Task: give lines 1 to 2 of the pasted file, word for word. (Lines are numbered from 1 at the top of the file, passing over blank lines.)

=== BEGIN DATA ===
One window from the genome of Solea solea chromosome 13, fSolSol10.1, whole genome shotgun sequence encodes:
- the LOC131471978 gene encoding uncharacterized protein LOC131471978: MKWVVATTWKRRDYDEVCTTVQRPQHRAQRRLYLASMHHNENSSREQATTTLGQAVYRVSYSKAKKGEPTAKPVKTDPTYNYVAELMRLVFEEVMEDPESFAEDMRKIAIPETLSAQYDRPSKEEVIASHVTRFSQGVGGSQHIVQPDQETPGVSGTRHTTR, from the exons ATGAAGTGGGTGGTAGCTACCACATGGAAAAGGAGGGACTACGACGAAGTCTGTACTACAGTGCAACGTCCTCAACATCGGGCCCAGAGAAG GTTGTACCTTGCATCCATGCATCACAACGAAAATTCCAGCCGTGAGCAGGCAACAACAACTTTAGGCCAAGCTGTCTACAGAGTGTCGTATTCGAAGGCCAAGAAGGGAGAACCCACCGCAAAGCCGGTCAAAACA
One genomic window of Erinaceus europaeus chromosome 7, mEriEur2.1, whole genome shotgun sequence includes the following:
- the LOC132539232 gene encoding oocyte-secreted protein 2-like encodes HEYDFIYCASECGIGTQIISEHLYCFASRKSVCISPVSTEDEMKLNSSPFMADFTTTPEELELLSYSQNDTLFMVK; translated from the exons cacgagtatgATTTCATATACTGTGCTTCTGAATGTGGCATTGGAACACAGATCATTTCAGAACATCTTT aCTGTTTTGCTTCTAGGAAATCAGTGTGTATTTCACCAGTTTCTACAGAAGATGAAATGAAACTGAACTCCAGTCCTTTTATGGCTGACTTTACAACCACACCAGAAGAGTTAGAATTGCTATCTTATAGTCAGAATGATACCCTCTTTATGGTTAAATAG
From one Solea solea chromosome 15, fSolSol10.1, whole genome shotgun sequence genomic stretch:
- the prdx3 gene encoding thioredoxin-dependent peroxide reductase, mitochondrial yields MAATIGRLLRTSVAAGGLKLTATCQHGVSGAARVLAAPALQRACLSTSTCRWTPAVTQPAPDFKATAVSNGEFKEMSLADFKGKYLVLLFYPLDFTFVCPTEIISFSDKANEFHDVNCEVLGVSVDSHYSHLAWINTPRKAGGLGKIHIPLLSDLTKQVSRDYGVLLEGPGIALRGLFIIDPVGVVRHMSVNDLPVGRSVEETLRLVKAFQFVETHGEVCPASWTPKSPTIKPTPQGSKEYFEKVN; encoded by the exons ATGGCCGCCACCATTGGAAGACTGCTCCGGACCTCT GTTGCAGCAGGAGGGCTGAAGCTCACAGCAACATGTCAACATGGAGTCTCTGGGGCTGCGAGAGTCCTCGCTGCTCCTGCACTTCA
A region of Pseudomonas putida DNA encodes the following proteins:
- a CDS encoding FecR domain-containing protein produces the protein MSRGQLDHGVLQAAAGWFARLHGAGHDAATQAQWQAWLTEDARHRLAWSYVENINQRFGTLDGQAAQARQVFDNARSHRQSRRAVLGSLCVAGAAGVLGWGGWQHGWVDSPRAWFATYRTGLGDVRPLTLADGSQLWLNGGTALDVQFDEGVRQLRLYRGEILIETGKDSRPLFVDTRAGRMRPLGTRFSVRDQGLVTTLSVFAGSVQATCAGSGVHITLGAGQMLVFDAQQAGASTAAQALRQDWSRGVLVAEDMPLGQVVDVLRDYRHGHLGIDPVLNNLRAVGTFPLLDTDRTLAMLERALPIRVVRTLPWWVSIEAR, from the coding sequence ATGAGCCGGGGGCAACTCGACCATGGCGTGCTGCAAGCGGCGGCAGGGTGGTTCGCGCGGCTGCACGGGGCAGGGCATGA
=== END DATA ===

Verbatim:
One window from the genome of Solea solea chromosome 13, fSolSol10.1, whole genome shotgun sequence encodes:
- the LOC131471978 gene encoding uncharacterized protein LOC131471978: MKWVVATTWKRRDYDEVCTTVQRPQHRAQRRLYLASMHHNENSSREQATTTLGQAVYRVSYSKAKKGEPTAKPVKTDPTYNYVAELMRLVFEEVMEDPESFAEDMRKIAIPETLSAQYDRPSKEEVIASHVTRFSQGVGGSQHIVQPDQETPGVSGTRHTTR, from the exons ATGAAGTGGGTGGTAGCTACCACATGGAAAAGGAGGGACTACGACGAAGTCTGTACTACAGTGCAACGTCCTCAACATCGGGCCCAGAGAAG GTTGTACCTTGCATCCATGCATCACAACGAAAATTCCAGCCGTGAGCAGGCAACAACAACTTTAGGCCAAGCTGTCTACAGAGTGTCGTATTCGAAGGCCAAGAAGGGAGAACCCACCGCAAAGCCGGTCAAAACA